Local radio still on threshold of Internet broadcasting
April 17, 2001
Despite the leaps and bounds made in information technology and its
eager embrace here, the Guyana Broadcasting Corporation (GBC) is still
behind in getting on the World Wide Web.
A US-based Guyanese queried the delay in putting local radio on the Internet in a letter carried in Stabroek News on March 21.
The letter writer had enquired from Ambassador Odeen Ishmael at the Guyana Embassy in Washington in 1995 when there would be simultaneous Internet broadcast of one of the three sister stations of the GBC -- Voice of Guyana, Radio Roraima and 98.1 FM -- to keep Guyanese abroad abreast with developments at home.
"The ambassador eagerly informed me that the equipment was mailed to Guyana, and he did not know what was taking so long to have it installed and operational," the letter said.
The letter said that its writer had recently contacted the embassy again, but "the official was remarkably unable to shed any light about this or any other related matter."
The writer also wrote to President Bharrat Jagdeo and former information minister Moses Nagamootoo but "I received no response."
However, in a brief interview with Stabroek News on Thursday, GBC's acting general manager David DeGroot said he had no knowledge of the station receiving any equipment for the GBC Internet setup.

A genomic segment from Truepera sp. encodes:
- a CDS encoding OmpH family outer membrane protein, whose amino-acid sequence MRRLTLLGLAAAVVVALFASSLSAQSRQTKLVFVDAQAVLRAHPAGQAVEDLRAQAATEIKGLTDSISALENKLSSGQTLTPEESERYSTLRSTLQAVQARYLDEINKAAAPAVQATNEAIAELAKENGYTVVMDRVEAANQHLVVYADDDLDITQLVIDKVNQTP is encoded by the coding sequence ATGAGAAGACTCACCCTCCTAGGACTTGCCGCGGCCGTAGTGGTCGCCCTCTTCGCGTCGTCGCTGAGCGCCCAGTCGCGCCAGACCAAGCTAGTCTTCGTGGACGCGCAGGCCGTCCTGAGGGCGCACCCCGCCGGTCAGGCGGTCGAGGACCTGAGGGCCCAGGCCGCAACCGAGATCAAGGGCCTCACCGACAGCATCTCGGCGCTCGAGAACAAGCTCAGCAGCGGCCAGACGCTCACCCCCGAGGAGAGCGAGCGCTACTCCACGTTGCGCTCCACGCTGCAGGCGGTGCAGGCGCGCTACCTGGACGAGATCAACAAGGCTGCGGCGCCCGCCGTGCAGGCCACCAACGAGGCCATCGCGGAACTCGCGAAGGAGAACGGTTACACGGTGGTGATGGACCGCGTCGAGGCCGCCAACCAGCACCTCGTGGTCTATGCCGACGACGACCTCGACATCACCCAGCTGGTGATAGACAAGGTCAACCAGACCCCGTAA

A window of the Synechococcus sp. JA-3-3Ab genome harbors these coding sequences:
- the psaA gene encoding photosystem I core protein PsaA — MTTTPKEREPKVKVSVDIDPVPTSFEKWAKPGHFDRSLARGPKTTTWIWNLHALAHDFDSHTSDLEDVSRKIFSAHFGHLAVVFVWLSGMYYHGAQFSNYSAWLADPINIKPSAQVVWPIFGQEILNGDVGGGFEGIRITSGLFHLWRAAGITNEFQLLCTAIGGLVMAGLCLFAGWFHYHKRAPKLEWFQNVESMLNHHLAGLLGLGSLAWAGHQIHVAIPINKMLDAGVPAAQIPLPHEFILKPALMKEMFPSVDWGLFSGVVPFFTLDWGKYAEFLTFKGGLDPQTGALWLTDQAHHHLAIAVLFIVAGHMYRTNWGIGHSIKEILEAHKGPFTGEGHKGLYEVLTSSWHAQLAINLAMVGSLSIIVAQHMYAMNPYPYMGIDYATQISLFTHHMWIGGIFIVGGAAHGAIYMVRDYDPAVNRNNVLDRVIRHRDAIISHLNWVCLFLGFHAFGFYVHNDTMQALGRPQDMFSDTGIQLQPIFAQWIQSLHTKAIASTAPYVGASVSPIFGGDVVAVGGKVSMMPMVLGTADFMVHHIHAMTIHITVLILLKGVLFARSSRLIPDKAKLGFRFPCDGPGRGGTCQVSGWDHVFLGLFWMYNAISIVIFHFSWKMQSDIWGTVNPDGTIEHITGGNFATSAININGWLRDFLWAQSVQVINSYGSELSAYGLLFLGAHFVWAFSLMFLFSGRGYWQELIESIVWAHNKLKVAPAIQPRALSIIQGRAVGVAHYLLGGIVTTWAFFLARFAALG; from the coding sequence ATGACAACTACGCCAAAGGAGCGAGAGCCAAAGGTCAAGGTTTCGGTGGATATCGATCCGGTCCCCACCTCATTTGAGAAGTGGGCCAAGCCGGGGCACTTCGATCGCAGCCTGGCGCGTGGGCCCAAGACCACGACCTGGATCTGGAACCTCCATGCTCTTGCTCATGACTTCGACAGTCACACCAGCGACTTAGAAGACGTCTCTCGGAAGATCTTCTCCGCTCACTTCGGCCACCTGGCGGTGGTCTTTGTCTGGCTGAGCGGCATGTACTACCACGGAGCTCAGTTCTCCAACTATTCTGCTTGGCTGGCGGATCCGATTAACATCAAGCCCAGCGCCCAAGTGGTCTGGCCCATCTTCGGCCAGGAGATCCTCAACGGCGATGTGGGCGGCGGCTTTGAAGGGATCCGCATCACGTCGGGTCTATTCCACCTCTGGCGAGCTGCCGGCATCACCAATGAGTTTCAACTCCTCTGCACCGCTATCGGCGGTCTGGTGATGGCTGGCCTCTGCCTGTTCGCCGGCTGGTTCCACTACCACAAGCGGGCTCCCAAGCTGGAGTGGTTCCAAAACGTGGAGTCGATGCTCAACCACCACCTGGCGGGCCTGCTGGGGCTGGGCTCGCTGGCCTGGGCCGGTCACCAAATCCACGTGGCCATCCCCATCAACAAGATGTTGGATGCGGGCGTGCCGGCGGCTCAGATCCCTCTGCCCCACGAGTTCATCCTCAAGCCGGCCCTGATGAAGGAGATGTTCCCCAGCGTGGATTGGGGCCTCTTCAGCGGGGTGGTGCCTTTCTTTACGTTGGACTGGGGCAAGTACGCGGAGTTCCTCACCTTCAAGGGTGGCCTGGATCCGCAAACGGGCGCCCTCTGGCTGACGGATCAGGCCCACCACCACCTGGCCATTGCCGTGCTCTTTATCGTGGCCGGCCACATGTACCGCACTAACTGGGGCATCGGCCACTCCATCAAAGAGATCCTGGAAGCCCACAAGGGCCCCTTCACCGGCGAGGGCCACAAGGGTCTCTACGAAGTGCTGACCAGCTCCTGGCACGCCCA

He said he had spoken with the Foreign Ministry recently which indicated it was in communication with the Washington embassy on the matter. DeGroot said from his discussions with the ministry, Guyanese abroad were willing to assist. "They only spoke... but no equipment was sent," he said.
For his part he said the corporation has been "actively examining" the idea and has employed a computer technician to devise the software programme for making the station Internet-ready, which he said "we're hoping [for] before the middle of the year."
This newspaper understands that the expert was in the employ of the corporation for more than two years.
"The technology to launch a simulcast of a 'good' radio station in Guyana on the Internet is neither expensive nor difficult," the letter to thee editor said.
DeGroot agreed that the task was "feasible" and "not so costly."